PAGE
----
WTO: Trade Limits Needed To Stop Climate Change

GENEVA (AP) -- The World Trade Organization acknowledged Friday that some limits on free trade may be necessary to stop runaway climate changeĀ -- provided the restrictions aren't a cover for protectionism.

"WTO case law has confirmed that WTO rules do not trump environmental requirements," the global commerce body said.

Import taxes on goods coming from countries that fail to meet environmental standards might be among the measures exceptionally permitted under global free trade laws, WTO said.

Such measures are among a wider set of so-called border tax agreements that have been proposed as a means of ensuring that carbon trading programs don't result in companies moving energy-intensive production to countries that refuse to join the programs.

WTO's opinion on green taxes, contained in a 166-page joint report with the U.N. Environment Program, is an indicator to policy-makers that the Geneva-based body won't allow its trade rules to be used as a catch-all excuse for rejecting laws aimed at combating climate change.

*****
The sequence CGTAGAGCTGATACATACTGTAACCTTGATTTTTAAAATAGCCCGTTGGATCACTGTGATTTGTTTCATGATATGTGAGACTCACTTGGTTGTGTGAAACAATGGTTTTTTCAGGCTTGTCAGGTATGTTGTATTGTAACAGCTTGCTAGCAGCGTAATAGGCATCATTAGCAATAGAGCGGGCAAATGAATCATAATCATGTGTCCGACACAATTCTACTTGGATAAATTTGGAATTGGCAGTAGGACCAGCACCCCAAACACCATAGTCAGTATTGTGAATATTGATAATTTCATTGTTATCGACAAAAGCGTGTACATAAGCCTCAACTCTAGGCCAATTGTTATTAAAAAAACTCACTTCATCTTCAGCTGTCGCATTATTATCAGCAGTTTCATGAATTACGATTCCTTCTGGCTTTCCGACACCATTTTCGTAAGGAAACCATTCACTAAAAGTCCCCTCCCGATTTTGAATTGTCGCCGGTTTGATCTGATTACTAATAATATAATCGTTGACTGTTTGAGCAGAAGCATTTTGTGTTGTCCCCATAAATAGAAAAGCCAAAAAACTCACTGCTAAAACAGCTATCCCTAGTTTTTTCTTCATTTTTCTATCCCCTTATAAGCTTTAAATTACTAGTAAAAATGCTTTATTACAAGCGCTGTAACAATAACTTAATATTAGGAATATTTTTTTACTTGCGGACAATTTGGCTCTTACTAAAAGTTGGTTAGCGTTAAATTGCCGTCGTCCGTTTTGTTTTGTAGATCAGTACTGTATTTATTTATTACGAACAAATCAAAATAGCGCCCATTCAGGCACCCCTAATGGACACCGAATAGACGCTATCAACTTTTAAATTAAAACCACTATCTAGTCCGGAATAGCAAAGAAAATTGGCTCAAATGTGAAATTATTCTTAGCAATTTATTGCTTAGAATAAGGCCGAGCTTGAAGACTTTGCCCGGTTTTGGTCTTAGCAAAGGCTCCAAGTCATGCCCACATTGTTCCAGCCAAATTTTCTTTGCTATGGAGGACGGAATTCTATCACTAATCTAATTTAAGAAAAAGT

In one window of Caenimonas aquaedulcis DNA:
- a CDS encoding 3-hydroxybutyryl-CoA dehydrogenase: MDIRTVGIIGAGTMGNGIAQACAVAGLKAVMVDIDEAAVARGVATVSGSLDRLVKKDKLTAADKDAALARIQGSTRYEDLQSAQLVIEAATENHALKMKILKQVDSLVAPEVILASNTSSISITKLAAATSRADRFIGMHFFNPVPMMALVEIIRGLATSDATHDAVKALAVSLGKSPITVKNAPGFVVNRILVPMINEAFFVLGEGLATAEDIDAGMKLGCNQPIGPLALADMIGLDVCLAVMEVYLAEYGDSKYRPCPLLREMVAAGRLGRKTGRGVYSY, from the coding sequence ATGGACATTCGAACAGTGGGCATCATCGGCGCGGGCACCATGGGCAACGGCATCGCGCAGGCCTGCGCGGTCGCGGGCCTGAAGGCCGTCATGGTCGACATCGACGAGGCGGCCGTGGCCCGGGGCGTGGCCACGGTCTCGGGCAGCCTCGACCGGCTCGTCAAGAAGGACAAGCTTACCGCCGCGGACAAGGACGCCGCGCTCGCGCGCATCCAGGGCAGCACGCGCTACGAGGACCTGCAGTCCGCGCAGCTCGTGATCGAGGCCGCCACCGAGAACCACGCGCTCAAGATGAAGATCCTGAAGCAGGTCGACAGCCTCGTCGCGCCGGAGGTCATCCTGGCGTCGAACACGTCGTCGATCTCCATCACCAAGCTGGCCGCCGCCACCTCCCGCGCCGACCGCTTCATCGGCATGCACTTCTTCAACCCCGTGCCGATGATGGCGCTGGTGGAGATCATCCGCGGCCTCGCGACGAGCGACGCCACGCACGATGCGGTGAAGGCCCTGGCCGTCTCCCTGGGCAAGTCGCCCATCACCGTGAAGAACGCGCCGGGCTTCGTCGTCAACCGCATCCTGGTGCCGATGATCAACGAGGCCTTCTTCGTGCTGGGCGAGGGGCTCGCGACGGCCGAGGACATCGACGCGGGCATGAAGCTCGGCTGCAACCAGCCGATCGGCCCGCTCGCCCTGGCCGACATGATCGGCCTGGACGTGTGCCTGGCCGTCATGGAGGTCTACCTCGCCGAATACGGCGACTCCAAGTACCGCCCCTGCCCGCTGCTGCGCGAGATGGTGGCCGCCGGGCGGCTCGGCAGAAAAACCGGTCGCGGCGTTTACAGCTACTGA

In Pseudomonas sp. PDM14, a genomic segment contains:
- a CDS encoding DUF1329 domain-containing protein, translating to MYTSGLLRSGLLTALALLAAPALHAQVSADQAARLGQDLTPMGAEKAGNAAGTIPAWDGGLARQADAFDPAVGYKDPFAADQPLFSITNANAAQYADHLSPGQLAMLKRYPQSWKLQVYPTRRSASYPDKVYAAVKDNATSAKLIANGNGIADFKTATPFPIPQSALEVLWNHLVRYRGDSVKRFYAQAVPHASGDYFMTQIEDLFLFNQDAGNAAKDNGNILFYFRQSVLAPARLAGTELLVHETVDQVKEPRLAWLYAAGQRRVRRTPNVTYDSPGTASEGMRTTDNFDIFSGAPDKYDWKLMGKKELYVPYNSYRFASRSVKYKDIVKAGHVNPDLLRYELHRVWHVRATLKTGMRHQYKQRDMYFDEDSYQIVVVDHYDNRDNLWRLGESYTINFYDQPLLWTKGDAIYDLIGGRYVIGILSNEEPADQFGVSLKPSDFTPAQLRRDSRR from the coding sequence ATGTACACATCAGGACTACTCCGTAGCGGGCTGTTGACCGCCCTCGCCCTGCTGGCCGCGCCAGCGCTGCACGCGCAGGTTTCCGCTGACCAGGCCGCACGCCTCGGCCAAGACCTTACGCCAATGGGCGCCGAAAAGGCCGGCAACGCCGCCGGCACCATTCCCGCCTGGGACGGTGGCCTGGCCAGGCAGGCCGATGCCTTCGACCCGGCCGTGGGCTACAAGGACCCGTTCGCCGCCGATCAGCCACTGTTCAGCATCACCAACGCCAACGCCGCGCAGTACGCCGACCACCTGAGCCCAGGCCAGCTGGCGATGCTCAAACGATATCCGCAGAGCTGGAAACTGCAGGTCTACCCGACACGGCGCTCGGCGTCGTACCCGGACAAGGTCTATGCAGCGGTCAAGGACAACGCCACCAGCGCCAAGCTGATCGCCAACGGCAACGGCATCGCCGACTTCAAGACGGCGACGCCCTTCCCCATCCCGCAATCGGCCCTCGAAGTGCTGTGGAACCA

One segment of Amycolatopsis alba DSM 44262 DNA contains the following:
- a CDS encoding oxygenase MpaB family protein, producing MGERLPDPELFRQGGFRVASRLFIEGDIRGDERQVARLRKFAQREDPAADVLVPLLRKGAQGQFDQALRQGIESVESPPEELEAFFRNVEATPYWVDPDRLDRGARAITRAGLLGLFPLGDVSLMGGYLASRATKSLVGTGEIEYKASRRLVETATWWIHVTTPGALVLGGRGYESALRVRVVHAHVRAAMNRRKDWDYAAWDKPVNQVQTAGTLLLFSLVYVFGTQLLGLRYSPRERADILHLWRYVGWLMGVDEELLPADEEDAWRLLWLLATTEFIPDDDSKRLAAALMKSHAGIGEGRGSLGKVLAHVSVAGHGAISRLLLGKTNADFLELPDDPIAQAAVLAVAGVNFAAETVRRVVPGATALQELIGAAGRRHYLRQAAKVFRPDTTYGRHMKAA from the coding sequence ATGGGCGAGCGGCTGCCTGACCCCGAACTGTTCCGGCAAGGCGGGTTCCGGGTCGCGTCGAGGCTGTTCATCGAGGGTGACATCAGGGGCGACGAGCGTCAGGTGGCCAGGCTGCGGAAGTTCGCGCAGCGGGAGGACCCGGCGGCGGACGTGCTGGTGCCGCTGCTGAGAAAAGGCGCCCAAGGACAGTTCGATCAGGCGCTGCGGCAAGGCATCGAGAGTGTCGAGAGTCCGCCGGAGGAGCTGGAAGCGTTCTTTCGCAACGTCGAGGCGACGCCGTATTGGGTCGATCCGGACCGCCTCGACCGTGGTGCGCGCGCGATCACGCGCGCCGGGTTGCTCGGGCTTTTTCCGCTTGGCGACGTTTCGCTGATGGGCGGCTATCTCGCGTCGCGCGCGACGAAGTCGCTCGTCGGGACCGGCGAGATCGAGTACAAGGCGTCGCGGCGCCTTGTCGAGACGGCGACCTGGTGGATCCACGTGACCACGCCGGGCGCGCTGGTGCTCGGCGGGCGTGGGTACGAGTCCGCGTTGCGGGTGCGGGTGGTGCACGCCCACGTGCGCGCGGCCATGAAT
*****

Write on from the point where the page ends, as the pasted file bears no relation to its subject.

"Trade is a friend and not a foe of the environment," said WTO Director-General Pascal Lamy in presenting the report.

He stressed that trade's contribution to global carbon emissionsĀ -- considered by most scientists as the driving force behind climate changeĀ -- can be offset by its ability to help spread green technology.

The report also examines whether government subsidies for green industries and energy efficiency rules are allowed under global trade rules. It concludes that such measures would require careful scrutiny to determine whether they are really aimed at fighting climate change or merely a roundabout way of protecting domestic industries from competition.

China this week defended its curbs on exports of industrial raw materials by saying the measures are meant to protect the environment.

The United States and European Union filed WTO complaints Tuesday accusing Beijing of unfairly favoring its domestic steel, chemicals and other industries by restricting foreign rivals' access to key materials.

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